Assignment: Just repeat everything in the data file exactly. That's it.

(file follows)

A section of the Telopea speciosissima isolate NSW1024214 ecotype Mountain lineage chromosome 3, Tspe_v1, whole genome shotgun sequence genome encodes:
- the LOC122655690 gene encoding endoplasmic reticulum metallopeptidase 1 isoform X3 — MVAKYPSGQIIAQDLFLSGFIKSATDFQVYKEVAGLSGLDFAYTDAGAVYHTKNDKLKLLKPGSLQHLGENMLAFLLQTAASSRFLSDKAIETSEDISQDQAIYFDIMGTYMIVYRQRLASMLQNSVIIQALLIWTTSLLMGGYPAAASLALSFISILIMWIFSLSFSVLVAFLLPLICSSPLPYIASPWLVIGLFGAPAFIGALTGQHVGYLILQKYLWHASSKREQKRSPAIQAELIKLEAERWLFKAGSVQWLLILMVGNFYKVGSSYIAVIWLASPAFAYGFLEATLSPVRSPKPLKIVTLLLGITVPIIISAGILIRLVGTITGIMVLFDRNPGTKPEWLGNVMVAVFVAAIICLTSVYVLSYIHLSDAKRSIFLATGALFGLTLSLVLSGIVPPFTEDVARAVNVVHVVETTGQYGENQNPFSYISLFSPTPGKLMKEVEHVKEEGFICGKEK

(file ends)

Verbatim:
A section of the Telopea speciosissima isolate NSW1024214 ecotype Mountain lineage chromosome 3, Tspe_v1, whole genome shotgun sequence genome encodes:
- the LOC122655690 gene encoding endoplasmic reticulum metallopeptidase 1 isoform X3 — MVAKYPSGQIIAQDLFLSGFIKSATDFQVYKEVAGLSGLDFAYTDAGAVYHTKNDKLKLLKPGSLQHLGENMLAFLLQTAASSRFLSDKAIETSEDISQDQAIYFDIMGTYMIVYRQRLASMLQNSVIIQALLIWTTSLLMGGYPAAASLALSFISILIMWIFSLSFSVLVAFLLPLICSSPLPYIASPWLVIGLFGAPAFIGALTGQHVGYLILQKYLWHASSKREQKRSPAIQAELIKLEAERWLFKAGSVQWLLILMVGNFYKVGSSYIAVIWLASPAFAYGFLEATLSPVRSPKPLKIVTLLLGITVPIIISAGILIRLVGTITGIMVLFDRNPGTKPEWLGNVMVAVFVAAIICLTSVYVLSYIHLSDAKRSIFLATGALFGLTLSLVLSGIVPPFTEDVARAVNVVHVVETTGQYGENQNPFSYISLFSPTPGKLMKEVEHVKEEGFICGKEK